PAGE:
We’ve been working hard on getting Swapit on iOS launched as soon as possible. Over the many years in the app business, we have some experience in launching apps into app stores — this includes the App Store, of course.
Our initial plan was to bring the Swapit iOS app up to a point where buyers and sellers can trade and then publish the app on the App Store. So we looked at the app’s features, tried to break it down into as many small pieces as possible so we could define a MVP that we can hand out to our beta testers. In fact, we managed to launch that only 1 month after hiring our iOS developer.
We are running our beta test on Apple’s TestFlight for quite a while now. It’s not possible to buy or sell anything, but it is already possible to list items, view details, do spacial queries and interact with items – to some extend at least.
About a month ago we looked at our state of the iOS app and we realized that it’ll take at least another 1-2 months before we could launch a somewhat fully functional iOS app. Now, we’ve got the RISE conference coming up (more news on that here) and we are also constantly talking to investors and users alike, many of which have an iPhone. So we needed to be present on the App Store ASAP.
Landing App – A Crashlanding
Remember the landing app we built for Android? We figured, why not doing the same on iOS? We knew it would literally take us a day to build that; and so we went ahead and created it quickly. We uploaded the app to the App Store and submitted it for review.
Over a week later, we got a reply from the App Store review folks that they denied our app release for the following reason:
Apps that are “demo”, “trial”, or “test” versions will be rejected. Beta Apps may only be submitted through TestFlight and must follow the TestFlight guidelines.
Granted, our landing app was what it was: An app to leave your contact details, so we can reach out to you once the actual app is available. Hence, there was no “real” functionality provided in the app. I’ve argued our case and explained why we did what we did and that our only motivation was to make our (potential) users happy by allowing them to find us on the App Store. Many people I talk to, just go directly to the App Store, search for “Swapit” and want to download the app. At this moment, they can’t find it and that’s a bad experience for them. We merely tried to remedy that situation and make users happy.
That wasn’t enough for the App Store review team. But they did actually ask us to provide a contact number and they would call back. I was surprised. Thinking about the sheer amount of apps that are available on the App Store and all of those require reviewing, I am wondering how many people Apple employs for that — given that they also make phone calls in some cases.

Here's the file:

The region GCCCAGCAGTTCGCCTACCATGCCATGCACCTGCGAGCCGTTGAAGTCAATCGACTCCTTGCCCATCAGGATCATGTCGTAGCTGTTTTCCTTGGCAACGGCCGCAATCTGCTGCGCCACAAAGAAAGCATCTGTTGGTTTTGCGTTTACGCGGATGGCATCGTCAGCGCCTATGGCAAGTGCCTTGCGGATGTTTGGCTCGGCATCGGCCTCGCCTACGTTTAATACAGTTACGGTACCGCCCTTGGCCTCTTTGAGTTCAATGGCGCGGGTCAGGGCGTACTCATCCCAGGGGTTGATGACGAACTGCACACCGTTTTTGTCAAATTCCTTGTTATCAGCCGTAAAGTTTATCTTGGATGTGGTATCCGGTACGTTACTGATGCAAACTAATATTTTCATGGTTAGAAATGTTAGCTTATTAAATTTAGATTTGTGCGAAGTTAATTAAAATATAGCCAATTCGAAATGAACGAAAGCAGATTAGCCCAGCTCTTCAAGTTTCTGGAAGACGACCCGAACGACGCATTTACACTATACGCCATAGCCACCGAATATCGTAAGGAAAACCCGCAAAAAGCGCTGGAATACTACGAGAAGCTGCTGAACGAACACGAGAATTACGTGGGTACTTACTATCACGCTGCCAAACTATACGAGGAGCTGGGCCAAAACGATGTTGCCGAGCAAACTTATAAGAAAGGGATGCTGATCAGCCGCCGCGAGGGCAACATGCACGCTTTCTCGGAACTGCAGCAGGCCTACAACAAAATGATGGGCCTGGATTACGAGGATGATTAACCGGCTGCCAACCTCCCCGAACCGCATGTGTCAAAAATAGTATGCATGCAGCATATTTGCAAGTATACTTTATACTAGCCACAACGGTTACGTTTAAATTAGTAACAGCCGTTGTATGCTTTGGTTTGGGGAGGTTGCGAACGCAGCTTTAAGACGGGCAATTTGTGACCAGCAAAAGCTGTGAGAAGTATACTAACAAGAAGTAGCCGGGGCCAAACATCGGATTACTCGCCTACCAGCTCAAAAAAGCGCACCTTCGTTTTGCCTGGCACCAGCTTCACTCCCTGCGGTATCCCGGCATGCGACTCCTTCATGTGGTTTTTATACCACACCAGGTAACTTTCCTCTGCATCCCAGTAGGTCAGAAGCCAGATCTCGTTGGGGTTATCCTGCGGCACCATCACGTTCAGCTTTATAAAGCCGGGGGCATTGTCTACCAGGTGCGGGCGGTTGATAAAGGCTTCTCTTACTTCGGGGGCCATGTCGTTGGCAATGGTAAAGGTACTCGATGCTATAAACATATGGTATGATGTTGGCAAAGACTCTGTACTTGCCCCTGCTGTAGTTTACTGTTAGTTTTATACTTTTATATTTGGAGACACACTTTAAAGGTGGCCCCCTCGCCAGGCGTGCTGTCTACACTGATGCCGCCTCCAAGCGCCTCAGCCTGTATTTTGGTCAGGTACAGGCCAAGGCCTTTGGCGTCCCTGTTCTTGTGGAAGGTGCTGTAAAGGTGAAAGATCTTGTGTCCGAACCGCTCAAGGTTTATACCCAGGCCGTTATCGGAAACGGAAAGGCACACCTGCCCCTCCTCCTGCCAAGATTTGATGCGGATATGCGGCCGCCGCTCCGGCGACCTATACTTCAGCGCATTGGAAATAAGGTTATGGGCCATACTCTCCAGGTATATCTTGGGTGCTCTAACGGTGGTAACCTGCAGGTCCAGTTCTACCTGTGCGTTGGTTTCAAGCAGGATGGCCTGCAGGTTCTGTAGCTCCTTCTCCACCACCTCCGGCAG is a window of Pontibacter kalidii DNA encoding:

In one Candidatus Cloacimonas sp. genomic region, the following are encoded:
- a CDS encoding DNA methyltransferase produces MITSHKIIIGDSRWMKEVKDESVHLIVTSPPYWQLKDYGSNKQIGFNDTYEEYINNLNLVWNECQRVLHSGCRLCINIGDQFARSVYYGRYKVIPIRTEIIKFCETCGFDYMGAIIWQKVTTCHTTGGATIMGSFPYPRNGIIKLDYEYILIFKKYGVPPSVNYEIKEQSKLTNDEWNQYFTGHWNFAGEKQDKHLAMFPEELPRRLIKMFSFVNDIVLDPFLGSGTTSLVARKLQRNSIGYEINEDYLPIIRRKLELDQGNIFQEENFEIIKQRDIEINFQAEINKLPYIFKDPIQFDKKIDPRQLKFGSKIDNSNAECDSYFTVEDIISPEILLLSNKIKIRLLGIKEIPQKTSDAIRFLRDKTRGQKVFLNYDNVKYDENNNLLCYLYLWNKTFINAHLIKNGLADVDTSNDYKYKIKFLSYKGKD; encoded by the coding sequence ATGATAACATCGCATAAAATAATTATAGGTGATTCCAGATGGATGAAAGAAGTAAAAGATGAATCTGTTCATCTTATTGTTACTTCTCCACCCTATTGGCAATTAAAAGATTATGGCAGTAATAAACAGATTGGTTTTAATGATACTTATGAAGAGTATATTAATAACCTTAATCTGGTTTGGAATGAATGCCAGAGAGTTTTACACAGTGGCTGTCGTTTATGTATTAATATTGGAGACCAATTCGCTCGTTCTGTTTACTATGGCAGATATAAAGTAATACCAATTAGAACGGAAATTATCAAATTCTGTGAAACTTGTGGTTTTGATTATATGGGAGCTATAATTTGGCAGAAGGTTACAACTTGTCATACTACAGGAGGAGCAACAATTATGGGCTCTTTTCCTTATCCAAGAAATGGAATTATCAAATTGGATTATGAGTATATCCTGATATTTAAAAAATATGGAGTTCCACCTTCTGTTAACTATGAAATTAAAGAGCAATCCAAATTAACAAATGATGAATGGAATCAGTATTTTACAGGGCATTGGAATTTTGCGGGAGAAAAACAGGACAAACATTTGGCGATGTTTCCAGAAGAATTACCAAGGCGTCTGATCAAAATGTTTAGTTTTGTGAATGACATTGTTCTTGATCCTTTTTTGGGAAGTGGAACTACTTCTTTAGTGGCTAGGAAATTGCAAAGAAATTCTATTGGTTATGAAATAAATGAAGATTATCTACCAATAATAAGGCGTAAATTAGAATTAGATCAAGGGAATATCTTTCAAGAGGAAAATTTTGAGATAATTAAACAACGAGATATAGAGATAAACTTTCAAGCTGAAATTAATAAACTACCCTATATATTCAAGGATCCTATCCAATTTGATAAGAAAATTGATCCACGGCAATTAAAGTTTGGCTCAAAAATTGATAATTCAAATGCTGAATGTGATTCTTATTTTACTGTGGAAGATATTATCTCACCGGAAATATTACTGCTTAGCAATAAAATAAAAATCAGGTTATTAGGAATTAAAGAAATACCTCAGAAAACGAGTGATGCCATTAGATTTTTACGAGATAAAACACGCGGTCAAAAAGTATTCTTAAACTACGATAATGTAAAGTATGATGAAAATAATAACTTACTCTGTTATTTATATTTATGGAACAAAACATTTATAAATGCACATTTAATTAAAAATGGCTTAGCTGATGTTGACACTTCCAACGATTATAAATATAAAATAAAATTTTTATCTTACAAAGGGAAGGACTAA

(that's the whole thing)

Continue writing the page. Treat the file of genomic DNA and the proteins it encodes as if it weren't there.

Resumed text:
So another 1-2 weeks later, I receive a phone call from the App Store Review Team. I explained everything again, in more detail now, more about our motivation, our background, our traction, and so on. It all didn’t help. The binary we submitted would just not be approved. Period.
Sometimes you just got to suck it up and get back to work. It sucks, but it’s the only way.
Landing App + Browsing Experience
Yet, I got some fruitful information out of the phone call. It would apparently be acceptable to submit an app that is like our landing app (i.e. it asks for the user’s contact information), but there has to be some kind of added value after that. In a very simple case, once it’s possible to actually browse content after leaving your contact details, we should be passing that single requirement, which the Swapit landing app failed during review. However, such a “forced-signup” process during the app start, does in our case create another hurdle. While there might be some apps that really have to require a log in before allowing the user to access any data, Swapit does also contain data, which should be accessible by anyone – no matter if he or she has left any contact information. So in short: It must be possible to skip the sign up process. We’ll make that possible.
Furthermore, we are not allowed to mention anything about beta, pre-release, etc. anywhere in the app or the app’s description on the App Store. Well, fine. We can skip that, but yet it won’t present Swapit to potential users in the most transparent way. While we constantly do our best to make sure we don’t have any bugs in Swapit, we still wear the “beta” label. That’s important for us, because we know we are not perfect. Swapit is a work-in-progress app and platform, and we know we will have bugs from time to time. So well, now we just need to skip any notice about this in our iOS app. At the same time, we are working harder to make sure we deliver the best-in-class marketplace on your mobile.
Stay tuned. Keep your iPhones charged! We’ll soon be ready to announce the availability of Swapit on the App Store.
If you have an Android device too, go to http://get.swapit.la and download Swapit today.
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